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Attorney General Barr Spars With Mueller Over Legal Analysis; President Trump's Tariffs Taking A Toll On The Trucking Industry; CNN Reality Check: Seth Moulton's Courageous Push For Mental Health. Aired 7:30-8a ET
Aired May 31, 2019 - 07:30 ET
THIS IS A RUSH TRANSCRIPT. THIS COPY MAY NOT BE IN ITS FINAL FORM AND MAY BE UPDATED.
[07:30:00] JOHN BERMAN, CNN ANCHOR: -- in a new interview. The attorney general says the Justice Department sparred with Mueller over the legal analysis in his report. Listen to this.
(BEGIN VIDEO CLIP)
JAN CRAWFORD, CHIEF LEGAL CORRESPONDENT, CBS NEWS: He said that he couldn't exonerate the president. You looked at that evidence and you did. I mean, what's the fundamental difference between your view and his?
WILLIAM BARR, U.S. ATTORNEY GENERAL: Well, I think Bob said that he was not going to engage in the analysis. He was -- he was not going to make a determination one way or the other. We analyzed the law and the facts and a group of us spent a lot of time doing that and determined that both as a matter of law, many of the instances would not amount to obstruction.
CRAWFORD: As a matter of law.
BARR: As a matter of law. In other words, we didn't agree with the legal analysis -- a lot of the legal analysis in the report. It did not reflect the views of the department. It was the views of a particular lawyer or lawyers. And so, we applied what we felt was the right law.
(END VIDEO CLIP)
ALISYN CAMEROTA, CNN ANCHOR: Wow.
BERMAN: Very interesting.
Here now to discuss, Laura Jarrett, CNN justice correspondent. And, James Baker, former FBI general counsel and director of national security and cybersecurity at the R Street Institute. And we should note -- and we'll get to this -- Jim Baker, part of this drama -- a character very much in the drama of the last two years.
Laura, first, to you. An analysis of what we are now hearing from William Barr -- and this is all his response to Robert Mueller's first public statement out loud -- what do you hear? Actually, one of the things I did hear because Barr chooses his words
so carefully -- he said many of the instances in this report would not amount to obstruction. He didn't say all. That was interesting to me.
LAURA JARRETT, CNN JUSTICE CORRESPONDENT: Yes. It's fascinating, just, first of all, to have him sort of talking about Robert Mueller in this way after the fact.
I mean, this is somebody who worked for him, essentially, under the Justice Department special counsel guidelines. So, to now have the attorney general come out criticizing him for his legal analysis, I think it's sort of just eyebrow-raising.
But as a separate matter, on the issue of the -- of the legal sort of fissure that you see between these two men, I think reasonable minds can disagree about that. For the attorney general, if there isn't an underlying conspiracy, then you can't get to obstruction because there wasn't some other kind of destruction of evidence or witness tampering. So, for Barr, he can't get there.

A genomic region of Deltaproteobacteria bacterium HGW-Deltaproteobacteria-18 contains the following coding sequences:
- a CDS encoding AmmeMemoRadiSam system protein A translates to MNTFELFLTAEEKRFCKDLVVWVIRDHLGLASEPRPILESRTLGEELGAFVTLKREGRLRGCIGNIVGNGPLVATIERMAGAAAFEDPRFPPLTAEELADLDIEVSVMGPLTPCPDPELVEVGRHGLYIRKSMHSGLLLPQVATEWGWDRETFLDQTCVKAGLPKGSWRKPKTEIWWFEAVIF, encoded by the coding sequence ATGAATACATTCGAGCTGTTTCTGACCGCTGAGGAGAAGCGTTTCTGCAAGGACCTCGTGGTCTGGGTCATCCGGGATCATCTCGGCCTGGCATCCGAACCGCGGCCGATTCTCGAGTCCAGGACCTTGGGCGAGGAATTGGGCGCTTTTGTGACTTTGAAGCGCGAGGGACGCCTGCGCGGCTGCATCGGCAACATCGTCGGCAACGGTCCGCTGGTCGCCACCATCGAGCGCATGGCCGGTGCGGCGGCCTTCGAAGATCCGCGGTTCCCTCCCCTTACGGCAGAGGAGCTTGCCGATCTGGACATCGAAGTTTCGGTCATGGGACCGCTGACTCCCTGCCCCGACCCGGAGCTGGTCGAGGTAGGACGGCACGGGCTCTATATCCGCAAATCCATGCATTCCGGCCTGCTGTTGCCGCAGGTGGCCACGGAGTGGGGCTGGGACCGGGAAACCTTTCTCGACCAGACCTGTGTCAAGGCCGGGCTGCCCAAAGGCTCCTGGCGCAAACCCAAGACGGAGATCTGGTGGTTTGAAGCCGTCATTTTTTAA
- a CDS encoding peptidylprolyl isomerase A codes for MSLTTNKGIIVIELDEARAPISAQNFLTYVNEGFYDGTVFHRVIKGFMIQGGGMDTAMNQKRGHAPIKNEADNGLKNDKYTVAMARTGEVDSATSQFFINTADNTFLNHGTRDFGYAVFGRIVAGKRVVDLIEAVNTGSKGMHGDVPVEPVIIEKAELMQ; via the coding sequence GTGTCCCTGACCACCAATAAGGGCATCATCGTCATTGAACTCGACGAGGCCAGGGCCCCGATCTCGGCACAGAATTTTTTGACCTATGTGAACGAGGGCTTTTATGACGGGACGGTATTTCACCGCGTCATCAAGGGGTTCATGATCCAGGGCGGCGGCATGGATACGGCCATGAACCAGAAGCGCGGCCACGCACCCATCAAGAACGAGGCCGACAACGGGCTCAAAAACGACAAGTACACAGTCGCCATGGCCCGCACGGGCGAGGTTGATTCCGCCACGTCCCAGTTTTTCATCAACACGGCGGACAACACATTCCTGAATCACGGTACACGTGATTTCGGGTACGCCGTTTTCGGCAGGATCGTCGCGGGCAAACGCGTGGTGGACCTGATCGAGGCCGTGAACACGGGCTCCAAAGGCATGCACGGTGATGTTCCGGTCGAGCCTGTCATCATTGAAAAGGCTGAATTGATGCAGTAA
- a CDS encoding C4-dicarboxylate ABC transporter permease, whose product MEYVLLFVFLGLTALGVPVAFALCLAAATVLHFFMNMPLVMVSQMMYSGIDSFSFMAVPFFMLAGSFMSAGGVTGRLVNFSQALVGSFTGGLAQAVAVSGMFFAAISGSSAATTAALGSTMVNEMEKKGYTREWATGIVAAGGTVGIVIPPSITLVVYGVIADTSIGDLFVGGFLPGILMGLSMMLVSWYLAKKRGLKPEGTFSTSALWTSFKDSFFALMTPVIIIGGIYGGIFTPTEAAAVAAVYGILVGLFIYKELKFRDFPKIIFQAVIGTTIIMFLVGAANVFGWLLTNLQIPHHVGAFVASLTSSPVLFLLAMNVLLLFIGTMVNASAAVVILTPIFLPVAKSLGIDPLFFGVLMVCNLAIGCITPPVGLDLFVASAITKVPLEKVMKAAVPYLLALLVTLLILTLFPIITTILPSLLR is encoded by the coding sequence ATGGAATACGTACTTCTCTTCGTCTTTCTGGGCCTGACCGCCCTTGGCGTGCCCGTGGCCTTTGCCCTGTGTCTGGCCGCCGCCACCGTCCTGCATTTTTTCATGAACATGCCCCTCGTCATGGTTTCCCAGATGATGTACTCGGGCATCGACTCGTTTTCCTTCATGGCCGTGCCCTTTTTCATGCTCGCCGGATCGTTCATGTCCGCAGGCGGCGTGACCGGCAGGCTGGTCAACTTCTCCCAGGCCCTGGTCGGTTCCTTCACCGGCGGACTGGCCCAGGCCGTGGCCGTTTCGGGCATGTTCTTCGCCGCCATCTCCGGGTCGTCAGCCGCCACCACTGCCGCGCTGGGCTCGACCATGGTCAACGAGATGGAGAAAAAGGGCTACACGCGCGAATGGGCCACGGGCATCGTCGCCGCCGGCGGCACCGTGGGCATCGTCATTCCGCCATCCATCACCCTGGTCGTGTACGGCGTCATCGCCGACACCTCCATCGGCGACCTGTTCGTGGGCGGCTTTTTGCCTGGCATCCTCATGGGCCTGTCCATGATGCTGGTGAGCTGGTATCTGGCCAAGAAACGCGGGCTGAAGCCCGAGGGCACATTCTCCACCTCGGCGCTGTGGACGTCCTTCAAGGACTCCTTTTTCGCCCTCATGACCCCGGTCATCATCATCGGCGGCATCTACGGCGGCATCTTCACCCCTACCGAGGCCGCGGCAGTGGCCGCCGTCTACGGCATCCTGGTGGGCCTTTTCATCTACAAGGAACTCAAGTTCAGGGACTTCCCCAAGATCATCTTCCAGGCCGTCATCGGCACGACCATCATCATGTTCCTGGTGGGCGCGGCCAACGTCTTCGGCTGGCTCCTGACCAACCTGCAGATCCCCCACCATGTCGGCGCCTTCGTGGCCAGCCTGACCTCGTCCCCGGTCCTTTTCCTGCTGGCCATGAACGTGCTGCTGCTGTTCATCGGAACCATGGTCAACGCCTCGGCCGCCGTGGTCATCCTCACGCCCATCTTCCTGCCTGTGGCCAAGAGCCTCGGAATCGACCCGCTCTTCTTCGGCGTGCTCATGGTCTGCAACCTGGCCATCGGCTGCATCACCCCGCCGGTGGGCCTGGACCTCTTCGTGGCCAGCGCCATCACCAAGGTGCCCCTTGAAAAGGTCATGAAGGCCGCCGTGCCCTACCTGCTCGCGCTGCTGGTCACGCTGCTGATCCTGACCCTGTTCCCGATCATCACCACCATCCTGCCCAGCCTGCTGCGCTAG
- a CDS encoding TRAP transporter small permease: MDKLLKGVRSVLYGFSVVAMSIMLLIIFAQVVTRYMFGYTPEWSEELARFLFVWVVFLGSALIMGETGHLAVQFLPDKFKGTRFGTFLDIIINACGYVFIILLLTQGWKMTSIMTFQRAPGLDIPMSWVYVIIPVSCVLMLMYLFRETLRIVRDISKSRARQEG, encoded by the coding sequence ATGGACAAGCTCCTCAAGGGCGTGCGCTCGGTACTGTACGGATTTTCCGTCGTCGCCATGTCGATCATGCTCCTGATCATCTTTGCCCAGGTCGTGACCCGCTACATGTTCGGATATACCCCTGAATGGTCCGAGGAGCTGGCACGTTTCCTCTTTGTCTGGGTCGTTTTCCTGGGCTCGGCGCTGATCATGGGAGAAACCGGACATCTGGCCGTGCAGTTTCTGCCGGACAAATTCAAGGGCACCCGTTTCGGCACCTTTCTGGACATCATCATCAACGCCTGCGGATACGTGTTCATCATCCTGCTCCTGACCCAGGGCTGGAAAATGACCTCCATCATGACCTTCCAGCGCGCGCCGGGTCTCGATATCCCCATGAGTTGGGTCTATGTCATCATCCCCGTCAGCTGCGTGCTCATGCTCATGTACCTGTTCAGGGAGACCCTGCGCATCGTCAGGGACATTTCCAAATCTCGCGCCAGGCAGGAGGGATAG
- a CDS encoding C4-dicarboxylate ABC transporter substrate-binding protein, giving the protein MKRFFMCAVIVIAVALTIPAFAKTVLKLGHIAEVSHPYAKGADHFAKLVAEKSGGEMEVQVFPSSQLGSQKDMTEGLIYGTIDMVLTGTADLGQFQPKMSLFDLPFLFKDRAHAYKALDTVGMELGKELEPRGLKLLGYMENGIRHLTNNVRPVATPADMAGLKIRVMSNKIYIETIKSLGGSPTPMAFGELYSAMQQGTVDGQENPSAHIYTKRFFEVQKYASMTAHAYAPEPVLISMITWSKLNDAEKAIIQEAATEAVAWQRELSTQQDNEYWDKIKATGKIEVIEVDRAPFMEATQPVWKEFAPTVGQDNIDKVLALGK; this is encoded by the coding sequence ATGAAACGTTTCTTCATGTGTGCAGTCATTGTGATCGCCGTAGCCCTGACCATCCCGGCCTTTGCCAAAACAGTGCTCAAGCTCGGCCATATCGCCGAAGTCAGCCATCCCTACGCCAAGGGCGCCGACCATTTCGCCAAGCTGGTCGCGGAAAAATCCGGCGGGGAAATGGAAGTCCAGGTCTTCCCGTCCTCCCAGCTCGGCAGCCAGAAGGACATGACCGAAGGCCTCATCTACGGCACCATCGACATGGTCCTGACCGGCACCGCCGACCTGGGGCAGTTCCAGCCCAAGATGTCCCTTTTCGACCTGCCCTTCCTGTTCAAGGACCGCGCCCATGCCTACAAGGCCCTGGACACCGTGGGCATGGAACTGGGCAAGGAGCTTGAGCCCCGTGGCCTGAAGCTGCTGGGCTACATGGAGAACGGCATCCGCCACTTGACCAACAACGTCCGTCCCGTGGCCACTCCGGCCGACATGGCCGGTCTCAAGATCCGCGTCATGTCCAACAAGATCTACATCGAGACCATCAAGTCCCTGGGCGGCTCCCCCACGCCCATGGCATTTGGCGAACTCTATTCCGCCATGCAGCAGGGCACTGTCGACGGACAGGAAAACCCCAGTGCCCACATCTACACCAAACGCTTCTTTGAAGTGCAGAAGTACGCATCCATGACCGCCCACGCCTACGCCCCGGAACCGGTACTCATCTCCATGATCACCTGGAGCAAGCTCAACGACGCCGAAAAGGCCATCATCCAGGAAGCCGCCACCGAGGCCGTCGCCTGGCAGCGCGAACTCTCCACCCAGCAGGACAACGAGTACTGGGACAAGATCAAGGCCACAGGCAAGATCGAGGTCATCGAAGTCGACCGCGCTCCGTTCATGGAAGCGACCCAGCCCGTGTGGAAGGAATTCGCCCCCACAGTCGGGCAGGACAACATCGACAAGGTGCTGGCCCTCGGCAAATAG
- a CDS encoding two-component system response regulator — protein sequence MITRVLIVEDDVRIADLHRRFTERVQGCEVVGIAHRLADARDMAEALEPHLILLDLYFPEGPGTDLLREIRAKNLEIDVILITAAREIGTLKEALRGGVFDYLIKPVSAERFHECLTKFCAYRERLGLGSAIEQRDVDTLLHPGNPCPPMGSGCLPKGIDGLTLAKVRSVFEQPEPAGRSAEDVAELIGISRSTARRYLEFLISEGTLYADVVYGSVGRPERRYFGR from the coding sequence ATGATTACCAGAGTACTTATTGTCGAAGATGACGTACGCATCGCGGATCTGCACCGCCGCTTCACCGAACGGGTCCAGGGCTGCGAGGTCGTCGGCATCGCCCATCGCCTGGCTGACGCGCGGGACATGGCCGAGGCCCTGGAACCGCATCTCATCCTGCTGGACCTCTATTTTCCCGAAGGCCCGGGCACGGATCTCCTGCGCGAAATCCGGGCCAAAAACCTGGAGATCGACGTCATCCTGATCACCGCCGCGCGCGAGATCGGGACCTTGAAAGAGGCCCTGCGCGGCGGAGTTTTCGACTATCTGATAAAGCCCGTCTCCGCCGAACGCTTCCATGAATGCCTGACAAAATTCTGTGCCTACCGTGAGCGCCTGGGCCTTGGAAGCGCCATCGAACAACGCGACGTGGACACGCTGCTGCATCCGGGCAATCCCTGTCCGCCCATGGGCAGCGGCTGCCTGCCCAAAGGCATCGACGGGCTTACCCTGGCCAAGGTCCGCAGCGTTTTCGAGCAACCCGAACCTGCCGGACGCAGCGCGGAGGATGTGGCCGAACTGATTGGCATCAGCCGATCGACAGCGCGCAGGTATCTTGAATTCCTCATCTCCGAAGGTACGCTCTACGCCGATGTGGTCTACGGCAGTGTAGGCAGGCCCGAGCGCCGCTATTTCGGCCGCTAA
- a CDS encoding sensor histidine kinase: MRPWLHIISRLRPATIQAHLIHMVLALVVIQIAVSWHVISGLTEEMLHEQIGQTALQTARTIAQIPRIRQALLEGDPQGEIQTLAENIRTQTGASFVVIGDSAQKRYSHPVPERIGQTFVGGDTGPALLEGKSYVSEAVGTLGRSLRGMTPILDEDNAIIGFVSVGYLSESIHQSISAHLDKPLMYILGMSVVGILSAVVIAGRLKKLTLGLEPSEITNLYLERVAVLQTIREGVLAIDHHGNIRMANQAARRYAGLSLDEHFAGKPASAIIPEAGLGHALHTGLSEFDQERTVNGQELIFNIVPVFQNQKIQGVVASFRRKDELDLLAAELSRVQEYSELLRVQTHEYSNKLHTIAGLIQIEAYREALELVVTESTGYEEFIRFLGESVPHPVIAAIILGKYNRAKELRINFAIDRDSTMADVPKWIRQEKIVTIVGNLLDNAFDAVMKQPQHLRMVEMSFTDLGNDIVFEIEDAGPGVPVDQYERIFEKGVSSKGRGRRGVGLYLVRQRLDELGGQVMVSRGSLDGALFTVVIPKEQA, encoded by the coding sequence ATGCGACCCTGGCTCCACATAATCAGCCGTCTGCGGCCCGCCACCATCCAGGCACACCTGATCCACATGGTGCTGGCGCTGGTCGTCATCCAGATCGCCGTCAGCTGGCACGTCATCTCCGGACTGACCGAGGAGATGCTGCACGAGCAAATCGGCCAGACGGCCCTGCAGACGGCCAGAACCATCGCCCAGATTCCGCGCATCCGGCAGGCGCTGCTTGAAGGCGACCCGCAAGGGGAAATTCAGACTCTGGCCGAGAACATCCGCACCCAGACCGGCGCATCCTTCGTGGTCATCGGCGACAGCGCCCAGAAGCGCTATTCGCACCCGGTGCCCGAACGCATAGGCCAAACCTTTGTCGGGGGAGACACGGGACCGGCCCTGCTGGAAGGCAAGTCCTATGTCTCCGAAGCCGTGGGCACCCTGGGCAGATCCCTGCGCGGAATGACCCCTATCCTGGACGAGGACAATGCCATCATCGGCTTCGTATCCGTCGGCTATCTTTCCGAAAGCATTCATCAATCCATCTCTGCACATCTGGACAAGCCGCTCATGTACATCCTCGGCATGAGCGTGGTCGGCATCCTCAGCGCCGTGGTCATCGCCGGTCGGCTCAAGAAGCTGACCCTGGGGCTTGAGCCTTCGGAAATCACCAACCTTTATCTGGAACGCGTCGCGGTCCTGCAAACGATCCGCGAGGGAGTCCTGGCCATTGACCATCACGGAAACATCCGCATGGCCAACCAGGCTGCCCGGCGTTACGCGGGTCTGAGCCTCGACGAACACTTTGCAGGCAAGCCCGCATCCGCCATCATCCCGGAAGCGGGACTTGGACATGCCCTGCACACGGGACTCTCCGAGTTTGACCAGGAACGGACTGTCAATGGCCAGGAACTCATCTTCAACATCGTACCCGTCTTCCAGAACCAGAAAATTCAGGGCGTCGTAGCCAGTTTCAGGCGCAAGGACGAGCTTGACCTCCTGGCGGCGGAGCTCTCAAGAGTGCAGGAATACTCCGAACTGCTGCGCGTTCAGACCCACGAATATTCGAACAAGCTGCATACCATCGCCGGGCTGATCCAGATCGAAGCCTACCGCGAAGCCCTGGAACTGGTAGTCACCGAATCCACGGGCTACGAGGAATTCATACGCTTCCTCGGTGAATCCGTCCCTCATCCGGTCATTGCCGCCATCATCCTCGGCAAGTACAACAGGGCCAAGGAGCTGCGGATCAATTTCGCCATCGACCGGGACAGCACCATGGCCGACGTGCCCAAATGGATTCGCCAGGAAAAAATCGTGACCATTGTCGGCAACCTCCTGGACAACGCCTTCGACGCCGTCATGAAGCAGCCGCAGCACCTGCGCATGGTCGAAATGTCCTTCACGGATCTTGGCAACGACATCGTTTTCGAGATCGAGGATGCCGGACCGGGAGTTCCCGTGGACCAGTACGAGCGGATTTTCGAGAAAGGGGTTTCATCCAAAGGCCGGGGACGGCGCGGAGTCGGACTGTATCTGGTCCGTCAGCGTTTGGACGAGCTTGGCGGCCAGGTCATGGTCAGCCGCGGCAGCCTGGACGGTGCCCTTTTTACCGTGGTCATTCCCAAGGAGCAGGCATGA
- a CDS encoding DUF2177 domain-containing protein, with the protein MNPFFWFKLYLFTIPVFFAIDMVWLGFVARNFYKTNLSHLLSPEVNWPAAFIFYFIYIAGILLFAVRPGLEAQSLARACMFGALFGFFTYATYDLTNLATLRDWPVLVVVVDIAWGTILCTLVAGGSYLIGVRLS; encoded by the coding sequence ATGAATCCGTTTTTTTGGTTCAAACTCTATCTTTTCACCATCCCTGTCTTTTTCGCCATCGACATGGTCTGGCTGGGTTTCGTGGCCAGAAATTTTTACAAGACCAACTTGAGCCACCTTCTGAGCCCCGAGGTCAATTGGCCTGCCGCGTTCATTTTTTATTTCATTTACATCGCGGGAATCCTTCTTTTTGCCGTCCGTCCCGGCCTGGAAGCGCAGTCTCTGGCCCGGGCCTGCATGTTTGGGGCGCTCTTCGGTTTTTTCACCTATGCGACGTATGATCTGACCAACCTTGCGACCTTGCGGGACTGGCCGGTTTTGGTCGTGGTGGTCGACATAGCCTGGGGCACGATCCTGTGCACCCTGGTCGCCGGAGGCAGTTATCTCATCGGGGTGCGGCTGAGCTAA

Obviously, Mueller lays out, I think pretty persuasively in chapter and verse, why he disagrees. So again, for Barr to say well, the position of the department is x or the department disagrees, I think is a pretty bold statement when some pretty talented and experienced lawyers clearly disagree with him on that.
CAMEROTA: So, Jim, is this a different interpretation of the law? Is that what we're seeing here play out between Mueller and Barr or is something else at work?
JAMES BAKER, FORMER GENERAL COUNSEL, FBI, DIRECTOR OF NATIONAL SECURITY AND CYBERSECURITY, R STREET INSTITUTE: Well, look, please -- like, don't fall over dead that lawyers disagree with each other from some time, right? I mean, that happens all the time.
And I think it's confusing for the public because you have smart lawyers throughout the department, especially on the special counsel's team, trying to analyze this and they just simply, it appears, had a different understanding of the law.
Look, I mean, I think the reality is when you read the obstruction chapter -- the obstruction volume of Bob Mueller's report, you come away, I think, with just an amazing sense of the pattern of corruption that existed in the administration, including the president, and it is -- it's shocking really. And whether it's criminal or not, as I've said, it should be unacceptable in America.
But look, lawyers disagree -- smart lawyers disagree. The attorney general is the one who has the last word on this but just because he's last it doesn't necessarily mean he's right.
BERMAN: You know, I want to move on to investigating the investigators in just a moment.
But, Laura, I know you had a question about the timing of this disagreement, right, because if William Barr feels this way -- dot, dot, dot -- what's your question to Jim on this?
JARRETT: Well, it's one -- it's one of the things that has never made sense to me. Barr is clearly irked in some way that at least -- or at least appearing that way -- irked that Mueller didn't reach a decision on obstruction. But he knew as of March fifth that Mueller wasn't going to reach a decision when they had that meeting.